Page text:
Data Visualization

Below I’ve included a few of my favorite original graphics, gifs, maps, and charts. Many of these images have appeared in articles, while others were made just for fun. I’ve tried to provide links where applicable.

The work is mainly done in R (specifically ggplot2) or ArcGIS and then touched up with Photoshop as needed.

Line graphs featuring the final set of national and state-level polling averages for Presidential Snapshot in Time, a six-month series of columns I wrote for Inside Elections. Article.
Gif displaying simulated 2022 Senate maps under a range of hypothetical national environment scenarios. Article.
Map comparing New York City’s congressional districts before and after redistricting. Article.
Chart plotting the DW-NOMINATE ideology scores of senators who were thought to be potential candidates in the 2020 Democratic primary. Article.
Dot plot highlighting the steep decline in the number of competitive congressional seats in Texas following redistricting. Article.
Comparison of different polling methodologies in the 2020 presidential election. Notably, Biden held similar leads in polls conducted online and over live telephone, but performed a few points worse in polls administered using interactive voice response (IVR / robocalls). Tweet.
Box plot comparing the predictive performance of different combinations of election results between 2012 and 2020. This was made as part of an Inside Elections contract with Reasonable Districts Colorado following census reapportionment: I built these models to estimate each new congressional seat’s expected competitiveness before presenting in front of Colorado’s independent redistricting commission. Across the four metrics analyzed, Baseline formulas (the three leftmost boxes) were usually the strongest predictors of how a district would vote, Selected Races formulas (the seven middle boxes) were a bit less accurate but varied from formula to formula, and Grouped Years formulas (the two rightmost boxes) were consistently the weakest. Primer.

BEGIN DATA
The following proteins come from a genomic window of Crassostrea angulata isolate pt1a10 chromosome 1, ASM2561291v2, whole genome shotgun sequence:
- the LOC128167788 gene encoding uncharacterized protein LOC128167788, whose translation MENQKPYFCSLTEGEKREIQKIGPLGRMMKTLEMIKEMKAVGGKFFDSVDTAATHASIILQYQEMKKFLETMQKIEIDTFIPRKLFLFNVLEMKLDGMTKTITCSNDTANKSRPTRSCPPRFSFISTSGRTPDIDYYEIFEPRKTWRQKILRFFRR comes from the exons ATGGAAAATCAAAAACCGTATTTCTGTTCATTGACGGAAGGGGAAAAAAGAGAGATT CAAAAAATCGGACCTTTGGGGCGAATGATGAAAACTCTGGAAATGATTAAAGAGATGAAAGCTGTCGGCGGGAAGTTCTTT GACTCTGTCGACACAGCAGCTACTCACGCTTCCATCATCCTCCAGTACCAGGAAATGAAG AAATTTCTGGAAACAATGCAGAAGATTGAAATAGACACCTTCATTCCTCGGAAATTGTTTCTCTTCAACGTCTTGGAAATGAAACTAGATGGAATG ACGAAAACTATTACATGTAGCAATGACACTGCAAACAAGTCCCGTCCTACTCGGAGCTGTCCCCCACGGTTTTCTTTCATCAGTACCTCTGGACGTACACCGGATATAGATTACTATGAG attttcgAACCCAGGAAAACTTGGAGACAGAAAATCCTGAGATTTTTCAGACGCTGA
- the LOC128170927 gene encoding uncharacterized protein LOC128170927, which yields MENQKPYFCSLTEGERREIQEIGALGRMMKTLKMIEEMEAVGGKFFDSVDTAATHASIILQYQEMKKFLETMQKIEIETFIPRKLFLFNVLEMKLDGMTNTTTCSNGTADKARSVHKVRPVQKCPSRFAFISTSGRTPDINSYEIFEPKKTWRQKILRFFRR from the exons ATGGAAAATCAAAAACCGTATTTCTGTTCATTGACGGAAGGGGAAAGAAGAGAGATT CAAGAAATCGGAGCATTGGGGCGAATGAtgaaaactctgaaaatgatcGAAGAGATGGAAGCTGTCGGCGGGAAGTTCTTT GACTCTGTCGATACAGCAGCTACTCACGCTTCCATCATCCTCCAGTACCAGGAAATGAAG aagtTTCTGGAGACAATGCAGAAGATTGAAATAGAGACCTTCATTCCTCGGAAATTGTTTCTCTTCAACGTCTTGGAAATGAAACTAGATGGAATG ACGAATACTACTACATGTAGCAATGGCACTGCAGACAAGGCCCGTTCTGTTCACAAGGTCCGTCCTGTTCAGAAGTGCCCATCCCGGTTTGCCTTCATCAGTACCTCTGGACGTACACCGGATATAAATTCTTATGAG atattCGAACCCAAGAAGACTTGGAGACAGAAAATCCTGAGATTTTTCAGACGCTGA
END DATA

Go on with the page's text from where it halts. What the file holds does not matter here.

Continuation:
Plots evaluating each candidate’s county-by-county benchmarks to win the 2021 Georgia Senate runoffs, suggesting wins for both Democratic challengers. Published and updated live throughout election night. Tweet.
Waffle plot of House retirements by party ahead of the 1992 election. 40 Democrats and 24 Republicans retired, and Democrats would go on to lose nine seats in total.
Box plot showing the stability of each presidential candidate’s polling numbers during June 2020. Biden was much more stable. Article.
Choropleth map of the 2020 presidential election in Colorado by precinct.
Line graph comparing the buzz surrounding candidates following their presidential campaign announcements in 2008. Poor Evan Bayh. Article.
Gif map showing how Illinois handled the loss of a congressional district following census reapportionment. (Spoiler: Both parties ended up having to grapple with member-vs.-member primaries.) Article.
Charts comparing the results of previous presidential elections by race, according to the Cooperative Congressional Election Study (CCES). This was a section of my final project for a data visualization class. Storyboard.
Time-series graph illustrating the increasing density of polls over the course of the 2020 presidential cycle. Tweet.
Map showing the changes in Salt Lake County following the congressional redistricting process in Utah. The county now contains portions of all four congressional districts. Article.
Ridgeline plot demonstrating how redistricting can partially serve to pull the average partisanship of a state’s districts back toward the center. Tweet.
Time-series graph tracking the strength (via elo rating) of all ten major professional League of Legends esports teams in North America. The output comes from a model that I run as a hobby.

Updated March 2022.